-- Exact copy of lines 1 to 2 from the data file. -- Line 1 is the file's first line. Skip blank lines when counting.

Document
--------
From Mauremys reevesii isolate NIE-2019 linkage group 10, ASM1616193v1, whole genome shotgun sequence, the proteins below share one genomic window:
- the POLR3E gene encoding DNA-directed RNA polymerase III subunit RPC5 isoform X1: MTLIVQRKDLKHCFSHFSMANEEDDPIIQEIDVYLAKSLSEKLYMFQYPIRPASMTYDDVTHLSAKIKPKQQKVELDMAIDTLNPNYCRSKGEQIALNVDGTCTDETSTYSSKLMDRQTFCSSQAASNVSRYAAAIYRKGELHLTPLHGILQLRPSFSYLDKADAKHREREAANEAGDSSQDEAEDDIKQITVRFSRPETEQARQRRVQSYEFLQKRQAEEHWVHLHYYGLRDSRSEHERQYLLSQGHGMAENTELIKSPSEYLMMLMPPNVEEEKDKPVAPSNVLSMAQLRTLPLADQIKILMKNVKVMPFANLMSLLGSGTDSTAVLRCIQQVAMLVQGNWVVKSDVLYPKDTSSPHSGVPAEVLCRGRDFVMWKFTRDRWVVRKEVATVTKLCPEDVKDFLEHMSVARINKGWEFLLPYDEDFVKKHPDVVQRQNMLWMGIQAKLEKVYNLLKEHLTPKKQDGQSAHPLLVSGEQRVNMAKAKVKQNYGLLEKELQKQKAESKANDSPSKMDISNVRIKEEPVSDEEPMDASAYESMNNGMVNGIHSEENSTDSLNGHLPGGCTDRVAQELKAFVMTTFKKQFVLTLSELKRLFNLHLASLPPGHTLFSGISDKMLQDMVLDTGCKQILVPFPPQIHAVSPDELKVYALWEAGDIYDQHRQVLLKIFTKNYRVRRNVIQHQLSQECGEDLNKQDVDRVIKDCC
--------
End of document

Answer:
From Mauremys reevesii isolate NIE-2019 linkage group 10, ASM1616193v1, whole genome shotgun sequence, the proteins below share one genomic window:
- the POLR3E gene encoding DNA-directed RNA polymerase III subunit RPC5 isoform X1: MTLIVQRKDLKHCFSHFSMANEEDDPIIQEIDVYLAKSLSEKLYMFQYPIRPASMTYDDVTHLSAKIKPKQQKVELDMAIDTLNPNYCRSKGEQIALNVDGTCTDETSTYSSKLMDRQTFCSSQAASNVSRYAAAIYRKGELHLTPLHGILQLRPSFSYLDKADAKHREREAANEAGDSSQDEAEDDIKQITVRFSRPETEQARQRRVQSYEFLQKRQAEEHWVHLHYYGLRDSRSEHERQYLLSQGHGMAENTELIKSPSEYLMMLMPPNVEEEKDKPVAPSNVLSMAQLRTLPLADQIKILMKNVKVMPFANLMSLLGSGTDSTAVLRCIQQVAMLVQGNWVVKSDVLYPKDTSSPHSGVPAEVLCRGRDFVMWKFTRDRWVVRKEVATVTKLCPEDVKDFLEHMSVARINKGWEFLLPYDEDFVKKHPDVVQRQNMLWMGIQAKLEKVYNLLKEHLTPKKQDGQSAHPLLVSGEQRVNMAKAKVKQNYGLLEKELQKQKAESKANDSPSKMDISNVRIKEEPVSDEEPMDASAYESMNNGMVNGIHSEENSTDSLNGHLPGGCTDRVAQELKAFVMTTFKKQFVLTLSELKRLFNLHLASLPPGHTLFSGISDKMLQDMVLDTGCKQILVPFPPQIHAVSPDELKVYALWEAGDIYDQHRQVLLKIFTKNYRVRRNVIQHQLSQECGEDLNKQDVDRVIKDCC